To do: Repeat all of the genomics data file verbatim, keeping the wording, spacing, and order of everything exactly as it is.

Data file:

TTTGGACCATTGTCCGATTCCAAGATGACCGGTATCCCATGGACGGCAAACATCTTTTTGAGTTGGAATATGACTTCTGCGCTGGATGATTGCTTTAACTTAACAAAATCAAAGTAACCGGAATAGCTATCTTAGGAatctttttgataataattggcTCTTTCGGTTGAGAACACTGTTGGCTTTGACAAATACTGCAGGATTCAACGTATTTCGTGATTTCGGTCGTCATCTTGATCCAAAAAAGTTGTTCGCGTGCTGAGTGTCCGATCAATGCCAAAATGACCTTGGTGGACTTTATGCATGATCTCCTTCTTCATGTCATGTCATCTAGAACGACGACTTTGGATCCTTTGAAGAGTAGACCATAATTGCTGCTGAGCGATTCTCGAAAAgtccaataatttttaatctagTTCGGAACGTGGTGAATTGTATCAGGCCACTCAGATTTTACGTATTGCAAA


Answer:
TTTGGACCATTGTCCGATTCCAAGATGACCGGTATCCCATGGACGGCAAACATCTTTTTGAGTTGGAATATGACTTCTGCGCTGGATGATTGCTTTAACTTAACAAAATCAAAGTAACCGGAATAGCTATCTTAGGAatctttttgataataattggcTCTTTCGGTTGAGAACACTGTTGGCTTTGACAAATACTGCAGGATTCAACGTATTTCGTGATTTCGGTCGTCATCTTGATCCAAAAAAGTTGTTCGCGTGCTGAGTGTCCGATCAATGCCAAAATGACCTTGGTGGACTTTATGCATGATCTCCTTCTTCATGTCATGTCATCTAGAACGACGACTTTGGATCCTTTGAAGAGTAGACCATAATTGCTGCTGAGCGATTCTCGAAAAgtccaataatttttaatctagTTCGGAACGTGGTGAATTGTATCAGGCCACTCAGATTTTACGTATTGCAAA